Now, where was I?
Oh, yes: my account of New Orleans' lasting appeals. Sorry for the long hiatus. It turns out I am not a good blogger (read: obsessive blogger) and did not post a damn thing while on vacation. But I'm back, and here I pick up where I left off.
If you find yourself in New Orleans, and needs some convincing that you are in a place with a very distinct—or shall we say peculiar—culture, then take a tour of Antoine's. Antoine's is the oldest restaurant in the South, the oldest family-run restaurant in the U.S., and is a warren of wonderful weirdness, each room more grandly odd that the last.
The front looks a bit like a Dixie Sardi's, with lots of dark wood and countless framed whatsits on the wall, tuxedoed waiters standing by. Venture down the hall, though, and you encounter The Ashtray Collection. Under glass, are ash catchers from restaurants and bars the world over, many of them now long gone. It's like a bizarre roadside museum. Further back is a small, secreted room where, we are told, nothing you say can be heard by a human ear. Handy in Corruption Central.
Another private room with a long table looks like a Viking hall, and is decorated with the portraits and costumes (green, gold and purple) of past Mardi Gras kings—or, I should say, Rexes. In fact the room is called The Rex Room, and its full of expensive and elaborate crowns and scepters, some behind glass. It is very grand and very otherworldly.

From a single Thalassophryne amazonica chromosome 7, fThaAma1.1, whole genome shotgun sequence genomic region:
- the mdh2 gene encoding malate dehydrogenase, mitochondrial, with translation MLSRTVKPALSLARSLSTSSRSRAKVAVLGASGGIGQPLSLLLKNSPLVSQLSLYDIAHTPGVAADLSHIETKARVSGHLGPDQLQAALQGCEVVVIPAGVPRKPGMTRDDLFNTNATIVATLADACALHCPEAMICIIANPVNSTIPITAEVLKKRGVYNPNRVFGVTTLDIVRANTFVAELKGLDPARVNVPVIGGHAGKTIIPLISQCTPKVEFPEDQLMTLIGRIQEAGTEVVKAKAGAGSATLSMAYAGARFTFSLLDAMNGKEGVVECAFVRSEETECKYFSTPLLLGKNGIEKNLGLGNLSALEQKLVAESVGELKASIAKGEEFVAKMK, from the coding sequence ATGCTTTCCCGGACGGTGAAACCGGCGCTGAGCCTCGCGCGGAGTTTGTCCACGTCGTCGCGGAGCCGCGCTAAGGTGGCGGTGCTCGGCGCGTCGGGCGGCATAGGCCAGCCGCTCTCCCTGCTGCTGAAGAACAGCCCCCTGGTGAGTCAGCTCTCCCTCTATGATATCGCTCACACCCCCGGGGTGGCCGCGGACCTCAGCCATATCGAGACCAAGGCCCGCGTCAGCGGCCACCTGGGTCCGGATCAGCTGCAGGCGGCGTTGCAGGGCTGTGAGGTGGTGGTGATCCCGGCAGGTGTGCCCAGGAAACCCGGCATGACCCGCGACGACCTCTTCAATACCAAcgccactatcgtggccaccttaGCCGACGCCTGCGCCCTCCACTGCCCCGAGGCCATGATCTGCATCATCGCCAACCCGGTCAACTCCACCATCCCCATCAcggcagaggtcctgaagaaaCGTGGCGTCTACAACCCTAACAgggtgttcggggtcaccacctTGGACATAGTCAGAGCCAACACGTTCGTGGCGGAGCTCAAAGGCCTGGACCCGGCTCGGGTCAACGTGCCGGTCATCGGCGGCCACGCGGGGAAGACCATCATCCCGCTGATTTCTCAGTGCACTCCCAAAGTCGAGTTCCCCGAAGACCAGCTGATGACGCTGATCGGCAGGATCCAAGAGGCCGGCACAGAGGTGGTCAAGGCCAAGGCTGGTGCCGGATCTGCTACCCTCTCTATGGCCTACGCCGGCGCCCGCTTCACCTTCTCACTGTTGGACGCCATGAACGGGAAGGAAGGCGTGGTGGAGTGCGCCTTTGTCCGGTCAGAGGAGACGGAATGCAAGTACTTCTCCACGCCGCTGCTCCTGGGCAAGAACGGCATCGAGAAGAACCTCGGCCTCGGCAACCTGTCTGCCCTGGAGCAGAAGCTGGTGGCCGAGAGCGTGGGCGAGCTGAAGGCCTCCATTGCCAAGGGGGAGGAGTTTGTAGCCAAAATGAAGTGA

The Japanese Room, meanwhile, which was designed with Oriental motifs around the turn of the 20th century century, was closed up after Dec. 7, 1941, and stayed that way for 43 years. After that, the Japanese suitably punished for their misdeeds, it was reopened and restored.
But for out-and-out, eye-widening weirdness, nothing beats the tiny Snail Room. They don't call it the Snail Room—I do, or did upon seeing a large design of a snail on one wall. This is the secret chamber of La Societe Des Escargots, the most exclusive club in all The Big Easy and maybe the world. Only 12 of the biggest social and business wheels of New Orleans belong at any given time, and no one new can be admitted until one of those dozen kick off. (How's that for a macabre membership rule?) These Sachems meet but once a month. I looked at the various posters and loving cups naming the members of the years. I recognized no one except Dick Foster, and I only knew him because he's the guy they named Bananas Foster after.
Which reminds me: Antoine's is where they invented Baked Alaska and Oysters Rockefeller. As far as I can tell, no Rockefellers were ever voted into the Snails.
11 August 2006
Now, where was I?